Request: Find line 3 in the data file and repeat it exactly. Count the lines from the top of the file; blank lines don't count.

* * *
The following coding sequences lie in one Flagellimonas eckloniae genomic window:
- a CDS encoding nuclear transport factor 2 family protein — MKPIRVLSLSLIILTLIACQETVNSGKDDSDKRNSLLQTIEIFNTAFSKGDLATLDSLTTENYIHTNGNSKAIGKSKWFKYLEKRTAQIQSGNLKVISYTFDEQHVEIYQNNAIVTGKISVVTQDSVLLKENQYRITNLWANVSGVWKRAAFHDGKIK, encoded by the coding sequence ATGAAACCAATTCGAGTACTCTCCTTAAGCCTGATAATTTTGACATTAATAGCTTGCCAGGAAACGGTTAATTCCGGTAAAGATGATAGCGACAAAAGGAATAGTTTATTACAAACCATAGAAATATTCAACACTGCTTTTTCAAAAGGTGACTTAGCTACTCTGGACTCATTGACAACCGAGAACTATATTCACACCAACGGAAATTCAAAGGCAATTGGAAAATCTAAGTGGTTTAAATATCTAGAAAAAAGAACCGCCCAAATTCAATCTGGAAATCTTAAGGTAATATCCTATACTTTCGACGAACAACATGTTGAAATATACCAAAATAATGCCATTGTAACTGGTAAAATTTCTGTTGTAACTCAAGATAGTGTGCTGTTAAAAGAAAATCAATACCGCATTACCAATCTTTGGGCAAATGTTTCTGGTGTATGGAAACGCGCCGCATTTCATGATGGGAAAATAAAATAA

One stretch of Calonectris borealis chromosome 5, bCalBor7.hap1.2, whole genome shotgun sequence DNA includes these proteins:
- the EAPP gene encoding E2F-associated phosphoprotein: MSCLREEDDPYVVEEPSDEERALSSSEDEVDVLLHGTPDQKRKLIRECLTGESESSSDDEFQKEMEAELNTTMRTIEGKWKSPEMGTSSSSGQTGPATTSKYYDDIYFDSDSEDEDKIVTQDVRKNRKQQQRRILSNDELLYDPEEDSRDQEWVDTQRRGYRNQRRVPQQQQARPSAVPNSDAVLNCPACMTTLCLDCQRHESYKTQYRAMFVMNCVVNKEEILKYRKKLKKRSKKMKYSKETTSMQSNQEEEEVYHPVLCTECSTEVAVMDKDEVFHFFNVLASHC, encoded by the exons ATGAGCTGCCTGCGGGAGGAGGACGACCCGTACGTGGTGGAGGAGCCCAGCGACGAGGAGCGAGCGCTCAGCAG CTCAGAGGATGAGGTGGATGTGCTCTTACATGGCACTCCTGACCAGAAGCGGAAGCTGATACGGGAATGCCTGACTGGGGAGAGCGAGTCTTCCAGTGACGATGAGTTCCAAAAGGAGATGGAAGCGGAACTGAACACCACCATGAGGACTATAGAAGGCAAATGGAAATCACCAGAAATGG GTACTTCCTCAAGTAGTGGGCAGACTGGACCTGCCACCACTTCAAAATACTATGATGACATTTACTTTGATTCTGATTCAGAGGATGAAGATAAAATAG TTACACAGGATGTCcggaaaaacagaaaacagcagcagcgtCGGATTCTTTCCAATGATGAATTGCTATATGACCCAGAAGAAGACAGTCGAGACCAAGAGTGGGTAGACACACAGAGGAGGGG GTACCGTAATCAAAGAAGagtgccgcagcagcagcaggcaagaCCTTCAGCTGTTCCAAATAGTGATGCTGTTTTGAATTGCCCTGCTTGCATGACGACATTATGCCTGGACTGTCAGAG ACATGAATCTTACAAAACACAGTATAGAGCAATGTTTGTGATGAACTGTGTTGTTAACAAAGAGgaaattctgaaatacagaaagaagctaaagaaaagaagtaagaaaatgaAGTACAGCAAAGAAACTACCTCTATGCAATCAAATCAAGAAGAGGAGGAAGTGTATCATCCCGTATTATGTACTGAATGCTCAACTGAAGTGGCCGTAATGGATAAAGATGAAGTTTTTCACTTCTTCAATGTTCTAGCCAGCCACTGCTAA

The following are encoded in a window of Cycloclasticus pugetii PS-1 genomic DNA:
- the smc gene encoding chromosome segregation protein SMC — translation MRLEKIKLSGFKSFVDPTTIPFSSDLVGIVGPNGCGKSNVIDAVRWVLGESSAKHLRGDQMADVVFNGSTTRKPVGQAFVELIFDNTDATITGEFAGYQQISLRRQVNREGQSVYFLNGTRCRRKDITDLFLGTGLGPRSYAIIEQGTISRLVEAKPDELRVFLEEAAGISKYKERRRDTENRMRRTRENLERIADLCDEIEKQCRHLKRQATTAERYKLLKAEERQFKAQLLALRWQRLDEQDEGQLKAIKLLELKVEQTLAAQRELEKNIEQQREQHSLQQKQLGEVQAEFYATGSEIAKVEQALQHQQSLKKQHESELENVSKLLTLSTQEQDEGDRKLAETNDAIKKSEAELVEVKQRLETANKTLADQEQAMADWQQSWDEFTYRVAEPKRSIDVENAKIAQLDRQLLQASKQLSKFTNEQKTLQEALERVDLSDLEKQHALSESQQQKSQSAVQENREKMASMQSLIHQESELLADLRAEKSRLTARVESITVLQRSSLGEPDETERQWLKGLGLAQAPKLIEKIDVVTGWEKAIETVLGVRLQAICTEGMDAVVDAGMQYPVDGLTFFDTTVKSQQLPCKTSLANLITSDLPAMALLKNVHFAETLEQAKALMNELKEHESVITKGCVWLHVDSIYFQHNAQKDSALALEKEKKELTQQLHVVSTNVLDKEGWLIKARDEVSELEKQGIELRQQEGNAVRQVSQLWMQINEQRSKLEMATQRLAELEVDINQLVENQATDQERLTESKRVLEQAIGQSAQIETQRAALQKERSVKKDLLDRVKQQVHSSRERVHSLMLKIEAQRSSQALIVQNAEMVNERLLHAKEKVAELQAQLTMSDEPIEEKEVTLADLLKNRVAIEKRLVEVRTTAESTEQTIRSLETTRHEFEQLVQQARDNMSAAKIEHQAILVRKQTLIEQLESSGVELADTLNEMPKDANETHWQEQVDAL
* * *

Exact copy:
One stretch of Calonectris borealis chromosome 5, bCalBor7.hap1.2, whole genome shotgun sequence DNA includes these proteins: